Wednesday, March 02, 2005

Interesting case in the Supreme Court today about whether the government can display the Ten Commandments without violating the First Amendment ("Congress shall make no law respecting an establishment of religion...")

Proponents of putting the Ten Commandments up must argue that they're not religious, because if they were, the government would be endorsing religion. Of course, it's blindingly obvious that they're religious (see, e.g. "I am the Lord thy God..." and "Thou shalt have no other gods before me.") If they weren't religious, no one would be fighting so hard to keep them up.

It's impossible to deny with a straight face that organizations have put them up because they come from the Bible. If they want to put up some secular monument honoring the development of law or something, switch the Ten Commandments with the Bill of Rights! Easy solution! It's even ten and ten!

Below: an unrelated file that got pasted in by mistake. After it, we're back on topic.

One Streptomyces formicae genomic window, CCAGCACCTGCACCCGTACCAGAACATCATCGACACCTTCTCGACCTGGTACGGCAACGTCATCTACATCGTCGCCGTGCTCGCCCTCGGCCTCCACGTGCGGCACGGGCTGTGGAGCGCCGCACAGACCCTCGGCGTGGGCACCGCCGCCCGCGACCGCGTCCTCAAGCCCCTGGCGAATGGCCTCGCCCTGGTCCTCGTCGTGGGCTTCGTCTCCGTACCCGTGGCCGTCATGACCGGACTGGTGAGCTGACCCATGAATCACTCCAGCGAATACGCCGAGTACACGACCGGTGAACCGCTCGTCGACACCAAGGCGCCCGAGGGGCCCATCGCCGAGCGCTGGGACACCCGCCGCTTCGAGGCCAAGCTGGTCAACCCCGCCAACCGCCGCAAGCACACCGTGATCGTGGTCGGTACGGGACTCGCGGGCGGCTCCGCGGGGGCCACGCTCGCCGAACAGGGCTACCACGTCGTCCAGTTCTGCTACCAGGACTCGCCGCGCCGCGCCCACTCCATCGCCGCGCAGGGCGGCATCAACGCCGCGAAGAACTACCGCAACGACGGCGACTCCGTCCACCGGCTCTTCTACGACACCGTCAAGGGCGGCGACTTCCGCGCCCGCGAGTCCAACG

But no one is putting up 2.6 ton stone monuments carved with the Bill of Rights.

To me, this is an easy case. The government can't put up the Ten Commandments. Yes, they are partially (but not entirely) carved on the Supreme Court's building, but that carving also includes Confucius, Solon, Hammurabi, Napoleon, and various other law givers. But if it's only the Ten Commandments, it's unconstitutional.

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